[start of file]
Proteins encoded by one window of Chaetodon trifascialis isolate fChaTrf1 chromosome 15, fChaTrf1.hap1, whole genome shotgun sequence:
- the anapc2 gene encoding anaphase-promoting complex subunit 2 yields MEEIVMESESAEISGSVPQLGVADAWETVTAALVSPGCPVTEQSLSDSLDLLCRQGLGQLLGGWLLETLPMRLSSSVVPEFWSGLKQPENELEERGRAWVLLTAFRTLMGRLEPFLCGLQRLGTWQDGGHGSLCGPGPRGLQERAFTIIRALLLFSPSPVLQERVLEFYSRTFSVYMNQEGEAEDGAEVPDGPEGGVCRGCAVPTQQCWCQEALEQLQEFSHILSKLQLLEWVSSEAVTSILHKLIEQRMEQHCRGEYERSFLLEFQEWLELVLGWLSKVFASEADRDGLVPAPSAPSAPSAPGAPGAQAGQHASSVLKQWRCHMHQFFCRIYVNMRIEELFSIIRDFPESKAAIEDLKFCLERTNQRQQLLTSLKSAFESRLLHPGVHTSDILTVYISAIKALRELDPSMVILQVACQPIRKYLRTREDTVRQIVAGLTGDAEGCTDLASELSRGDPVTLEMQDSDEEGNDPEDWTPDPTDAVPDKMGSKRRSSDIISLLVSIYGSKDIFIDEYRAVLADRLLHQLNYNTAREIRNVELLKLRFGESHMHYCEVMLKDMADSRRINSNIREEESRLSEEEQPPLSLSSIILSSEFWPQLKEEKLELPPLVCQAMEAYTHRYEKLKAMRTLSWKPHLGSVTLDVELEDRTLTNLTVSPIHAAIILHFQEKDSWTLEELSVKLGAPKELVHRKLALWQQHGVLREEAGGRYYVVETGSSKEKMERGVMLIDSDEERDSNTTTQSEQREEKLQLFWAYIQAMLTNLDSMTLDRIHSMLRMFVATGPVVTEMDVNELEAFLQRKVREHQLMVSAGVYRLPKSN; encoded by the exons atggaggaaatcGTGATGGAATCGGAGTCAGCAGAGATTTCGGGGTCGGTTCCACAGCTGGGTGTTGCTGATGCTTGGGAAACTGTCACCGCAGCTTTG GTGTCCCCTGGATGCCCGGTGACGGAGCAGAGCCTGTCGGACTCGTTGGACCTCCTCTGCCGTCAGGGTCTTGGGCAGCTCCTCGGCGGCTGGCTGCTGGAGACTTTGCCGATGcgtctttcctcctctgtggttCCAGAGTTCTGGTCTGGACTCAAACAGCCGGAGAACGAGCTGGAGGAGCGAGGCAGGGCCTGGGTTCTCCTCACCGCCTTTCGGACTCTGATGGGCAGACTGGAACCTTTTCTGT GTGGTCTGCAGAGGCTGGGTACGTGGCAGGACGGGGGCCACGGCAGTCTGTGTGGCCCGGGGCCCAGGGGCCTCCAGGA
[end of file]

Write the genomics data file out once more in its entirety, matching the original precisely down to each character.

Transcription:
Proteins encoded by one window of Chaetodon trifascialis isolate fChaTrf1 chromosome 15, fChaTrf1.hap1, whole genome shotgun sequence:
- the anapc2 gene encoding anaphase-promoting complex subunit 2 yields MEEIVMESESAEISGSVPQLGVADAWETVTAALVSPGCPVTEQSLSDSLDLLCRQGLGQLLGGWLLETLPMRLSSSVVPEFWSGLKQPENELEERGRAWVLLTAFRTLMGRLEPFLCGLQRLGTWQDGGHGSLCGPGPRGLQERAFTIIRALLLFSPSPVLQERVLEFYSRTFSVYMNQEGEAEDGAEVPDGPEGGVCRGCAVPTQQCWCQEALEQLQEFSHILSKLQLLEWVSSEAVTSILHKLIEQRMEQHCRGEYERSFLLEFQEWLELVLGWLSKVFASEADRDGLVPAPSAPSAPSAPGAPGAQAGQHASSVLKQWRCHMHQFFCRIYVNMRIEELFSIIRDFPESKAAIEDLKFCLERTNQRQQLLTSLKSAFESRLLHPGVHTSDILTVYISAIKALRELDPSMVILQVACQPIRKYLRTREDTVRQIVAGLTGDAEGCTDLASELSRGDPVTLEMQDSDEEGNDPEDWTPDPTDAVPDKMGSKRRSSDIISLLVSIYGSKDIFIDEYRAVLADRLLHQLNYNTAREIRNVELLKLRFGESHMHYCEVMLKDMADSRRINSNIREEESRLSEEEQPPLSLSSIILSSEFWPQLKEEKLELPPLVCQAMEAYTHRYEKLKAMRTLSWKPHLGSVTLDVELEDRTLTNLTVSPIHAAIILHFQEKDSWTLEELSVKLGAPKELVHRKLALWQQHGVLREEAGGRYYVVETGSSKEKMERGVMLIDSDEERDSNTTTQSEQREEKLQLFWAYIQAMLTNLDSMTLDRIHSMLRMFVATGPVVTEMDVNELEAFLQRKVREHQLMVSAGVYRLPKSN; encoded by the exons atggaggaaatcGTGATGGAATCGGAGTCAGCAGAGATTTCGGGGTCGGTTCCACAGCTGGGTGTTGCTGATGCTTGGGAAACTGTCACCGCAGCTTTG GTGTCCCCTGGATGCCCGGTGACGGAGCAGAGCCTGTCGGACTCGTTGGACCTCCTCTGCCGTCAGGGTCTTGGGCAGCTCCTCGGCGGCTGGCTGCTGGAGACTTTGCCGATGcgtctttcctcctctgtggttCCAGAGTTCTGGTCTGGACTCAAACAGCCGGAGAACGAGCTGGAGGAGCGAGGCAGGGCCTGGGTTCTCCTCACCGCCTTTCGGACTCTGATGGGCAGACTGGAACCTTTTCTGT GTGGTCTGCAGAGGCTGGGTACGTGGCAGGACGGGGGCCACGGCAGTCTGTGTGGCCCGGGGCCCAGGGGCCTCCAGGA